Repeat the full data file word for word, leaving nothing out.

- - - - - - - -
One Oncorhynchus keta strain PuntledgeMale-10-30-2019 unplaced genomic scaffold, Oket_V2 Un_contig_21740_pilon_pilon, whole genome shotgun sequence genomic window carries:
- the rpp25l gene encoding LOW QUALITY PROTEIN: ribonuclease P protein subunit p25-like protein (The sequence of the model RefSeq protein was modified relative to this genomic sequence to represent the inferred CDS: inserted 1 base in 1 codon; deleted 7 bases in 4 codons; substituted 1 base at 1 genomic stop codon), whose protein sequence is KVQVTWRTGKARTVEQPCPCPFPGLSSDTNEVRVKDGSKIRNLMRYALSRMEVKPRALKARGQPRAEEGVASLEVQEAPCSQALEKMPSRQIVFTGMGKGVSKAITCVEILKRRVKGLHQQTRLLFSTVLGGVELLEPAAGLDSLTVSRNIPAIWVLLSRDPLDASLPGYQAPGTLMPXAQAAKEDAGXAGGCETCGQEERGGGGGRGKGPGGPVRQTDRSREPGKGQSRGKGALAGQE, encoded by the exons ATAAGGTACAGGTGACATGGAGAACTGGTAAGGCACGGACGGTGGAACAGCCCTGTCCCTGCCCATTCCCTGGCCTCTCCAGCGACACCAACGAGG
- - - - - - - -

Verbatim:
One Oncorhynchus keta strain PuntledgeMale-10-30-2019 unplaced genomic scaffold, Oket_V2 Un_contig_21740_pilon_pilon, whole genome shotgun sequence genomic window carries:
- the rpp25l gene encoding LOW QUALITY PROTEIN: ribonuclease P protein subunit p25-like protein (The sequence of the model RefSeq protein was modified relative to this genomic sequence to represent the inferred CDS: inserted 1 base in 1 codon; deleted 7 bases in 4 codons; substituted 1 base at 1 genomic stop codon), whose protein sequence is KVQVTWRTGKARTVEQPCPCPFPGLSSDTNEVRVKDGSKIRNLMRYALSRMEVKPRALKARGQPRAEEGVASLEVQEAPCSQALEKMPSRQIVFTGMGKGVSKAITCVEILKRRVKGLHQQTRLLFSTVLGGVELLEPAAGLDSLTVSRNIPAIWVLLSRDPLDASLPGYQAPGTLMPXAQAAKEDAGXAGGCETCGQEERGGGGGRGKGPGGPVRQTDRSREPGKGQSRGKGALAGQE, encoded by the exons ATAAGGTACAGGTGACATGGAGAACTGGTAAGGCACGGACGGTGGAACAGCCCTGTCCCTGCCCATTCCCTGGCCTCTCCAGCGACACCAACGAGG